SAE frat member’s apology for racist chant is one for the books 

Truer words

He didn't do it on Twitter or Facebook — that would have been too easy.

He didn't do it off the cuff somewhere and go hide. He stood there in front of the cameras, made his statement, and took questions from the media, flanked by enough impressive local African-Americans — a state senator no less — to seriously endorse his sincerity.

Former University of Oklahoma student and frat member Levi Pettit apologized for taking part in a racist chant along with his then-Sigma Alpha Epsilon brothers on a bus.

A video of the SAE guys singing their little (I mean that literally) hearts out on the bus as they traveled along showed up on Twitter, setting off a series of surprising actions. The institutional responses were swift and decisive. Oklahoma President David Boren expelled two students and severed ties with the fraternity chapter. The SAE national organization condemned the song (apparently taught at an SAE national leadership event), closed the chapter and suspended its members, and announced plans to put its 15,000 student members through diversity training.

They didn't play around with some "let's look into this and buy some time until this dies down" strategy that you see so often. In those circumstances usually nothing happens. So, at least on this incident, the institutions stepped up to the plate.

Still, the most heartening response was from Pettit, one of the expelled students.

"There are no excuses for my behavior. I never thought of myself as a racist. I never considered it a possibility," Pettit, flanked by clergy and black civic leaders, told reporters at an Oklahoma City church. "But the bottom line is that the words that were said in that chant were mean, hateful, and racist. ...

"The truth is that what was said in that chant is disgusting."

Apparently the African-Americans Pettit met with explained to him that the line "you can hang him from a tree" refers to the murderous practice of lynching. Maybe they showed him some pictures of dead black bodies hanging from trees and played Billie Holiday's song "Strange Fruit."

I found the apology refreshing. Pettit not only expressed his remorse, he gave some insight as to how some of these abominations start, take root, and grow. Pettit responded to a question regarding the offensive words with: "I knew they were wrong, but I never knew how or why they were wrong."

Pettit didn't have to do this (well maybe he did — his parents were reportedly furious about his involvement). However he could've easily slipped into resentment at having been expelled. He could have slipped into the ugly racist subculture that would have fed that resentment and helped turn him into some kind of icon.

Consider George Zimmerman, the man who killed Trayvon Martin and got away with it. He was in the news last week complaining that President Barack Obama turned Americans against him. Since his acquittal for murder charges, he has seemingly gone out of his way to flaunt his lack of remorse, show off associations with gun enthusiasts, been arrested for assault, and called a "psycho" by an ex-girlfriend. He's not sorry for anything.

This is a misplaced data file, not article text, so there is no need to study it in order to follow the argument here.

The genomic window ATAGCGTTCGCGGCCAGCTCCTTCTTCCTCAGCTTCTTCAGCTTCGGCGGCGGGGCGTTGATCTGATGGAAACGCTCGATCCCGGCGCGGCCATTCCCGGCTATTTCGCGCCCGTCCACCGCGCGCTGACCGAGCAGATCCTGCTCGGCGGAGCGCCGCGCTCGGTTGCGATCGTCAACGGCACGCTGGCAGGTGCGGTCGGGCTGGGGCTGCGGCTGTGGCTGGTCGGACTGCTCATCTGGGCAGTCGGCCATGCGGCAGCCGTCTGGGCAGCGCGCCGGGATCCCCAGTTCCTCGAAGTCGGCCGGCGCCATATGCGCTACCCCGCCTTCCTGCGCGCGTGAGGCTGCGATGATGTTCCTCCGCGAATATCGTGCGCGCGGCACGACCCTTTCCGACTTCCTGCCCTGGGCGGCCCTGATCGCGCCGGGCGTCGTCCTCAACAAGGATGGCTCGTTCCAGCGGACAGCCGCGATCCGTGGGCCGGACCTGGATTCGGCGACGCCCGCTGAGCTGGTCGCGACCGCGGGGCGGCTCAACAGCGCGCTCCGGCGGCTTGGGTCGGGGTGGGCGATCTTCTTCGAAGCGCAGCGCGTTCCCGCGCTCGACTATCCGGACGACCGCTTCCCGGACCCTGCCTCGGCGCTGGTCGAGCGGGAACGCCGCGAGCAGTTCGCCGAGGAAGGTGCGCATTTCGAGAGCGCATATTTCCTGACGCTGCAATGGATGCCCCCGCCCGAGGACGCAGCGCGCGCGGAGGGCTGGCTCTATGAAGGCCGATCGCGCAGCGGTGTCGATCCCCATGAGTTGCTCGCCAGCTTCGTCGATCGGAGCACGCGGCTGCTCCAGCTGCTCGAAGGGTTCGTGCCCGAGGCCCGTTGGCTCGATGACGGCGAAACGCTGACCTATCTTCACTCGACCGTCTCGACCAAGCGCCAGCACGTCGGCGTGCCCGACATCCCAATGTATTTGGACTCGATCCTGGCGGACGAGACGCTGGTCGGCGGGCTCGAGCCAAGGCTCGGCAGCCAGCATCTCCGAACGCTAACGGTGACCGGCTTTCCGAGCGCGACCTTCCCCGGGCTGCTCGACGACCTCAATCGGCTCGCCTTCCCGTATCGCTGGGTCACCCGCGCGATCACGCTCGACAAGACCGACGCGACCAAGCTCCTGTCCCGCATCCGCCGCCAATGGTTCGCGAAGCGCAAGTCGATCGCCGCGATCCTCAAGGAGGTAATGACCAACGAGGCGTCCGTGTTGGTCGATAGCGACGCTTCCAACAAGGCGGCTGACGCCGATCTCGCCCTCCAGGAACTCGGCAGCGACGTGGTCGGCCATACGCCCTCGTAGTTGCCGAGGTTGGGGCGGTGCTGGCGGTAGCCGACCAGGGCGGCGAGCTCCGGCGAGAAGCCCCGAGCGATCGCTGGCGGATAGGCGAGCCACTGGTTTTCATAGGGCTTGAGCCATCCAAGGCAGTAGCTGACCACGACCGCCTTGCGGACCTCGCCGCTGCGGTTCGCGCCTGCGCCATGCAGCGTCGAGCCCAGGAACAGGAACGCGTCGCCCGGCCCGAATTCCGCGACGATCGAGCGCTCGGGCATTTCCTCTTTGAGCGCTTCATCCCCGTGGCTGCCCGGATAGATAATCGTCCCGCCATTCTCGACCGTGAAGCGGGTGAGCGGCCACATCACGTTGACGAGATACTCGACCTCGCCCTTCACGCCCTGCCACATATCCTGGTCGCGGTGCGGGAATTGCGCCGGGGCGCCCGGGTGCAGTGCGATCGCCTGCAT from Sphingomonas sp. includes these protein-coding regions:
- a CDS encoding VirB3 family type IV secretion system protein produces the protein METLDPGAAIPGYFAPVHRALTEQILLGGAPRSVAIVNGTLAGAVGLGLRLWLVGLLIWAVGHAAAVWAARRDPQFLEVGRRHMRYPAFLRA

Pettit's apology is one for the books. He expressed remorse, explained why he'd been wrong, and explained what he intended to do in the future.

Not too many great apologies get handed out in the public sphere. Nobody in Ferguson, Missouri, seems to be apologizing for the years of racist policies in the city that the Department of Justice revealed in its report on the Michael Brown killing. In fact, last week Ferguson Mayor James Knowles complained publicly that the DOJ report focused too much on race.

When you look at the numerous instances of black people killed by police, there are no apologies forthcoming. All you get is vilification. Police shot 12-year-old Tamir Rice within two seconds of arriving on the scene in Cleveland. The city claims the kid's death was his own fault. Then Cleveland Mayor Frank Jackson apologized to Rice's family for the wording on a legal document that blamed Tamir, but he didn't apologize for Tamir's killing.

Apologies come hard. Corporations don't apologize for polluting the environment and causing disease in numerous places. British Petroleum apologized for the Gulf Oil spill, but their actions since then have shown they really didn't mean it.

The United States government hasn't apologized for slavery in this country. And when Obama does apologize for something the nation has done, he catches hell from the right wing. Even the pope apologizes sometimes. In 2000 John Paul II apologized for the sins of Catholics throughout the ages for violating "the rights of ethnic groups and peoples, and [for showing] contempt for their cultures and religious traditions."

The point here is that Pettit's apology had the ring of sincerity. He talked about wanting to be able to stand up against racist behavior in the future, as he said he should have as the frat guys partied on the bus.

"From this point forward," he said, "I will be the leader that I should have been."

Maybe he will be. There is certainly more engagement with the issue on Oklahoma's campus, and some movement with the SAE nationally. There are opportunities for Pettit to do many good things.

"This is just the beginning of a great conversation in our community," said Sen. Anastasia A. Pittman, chair of the Oklahoma Black Caucus, after Pettit spoke.

I hope it is a conversation that spreads far and wide. Hey, maybe someplace like Starbucks could start a Race Together campaign at its coffee shops to spur conversation.

Nope, that'll never work.


Larry Gabriel writes the Stir It Up and Higher Ground columns for Metro Times and is editor of The American Cultivator.

More by Larry Gabriel

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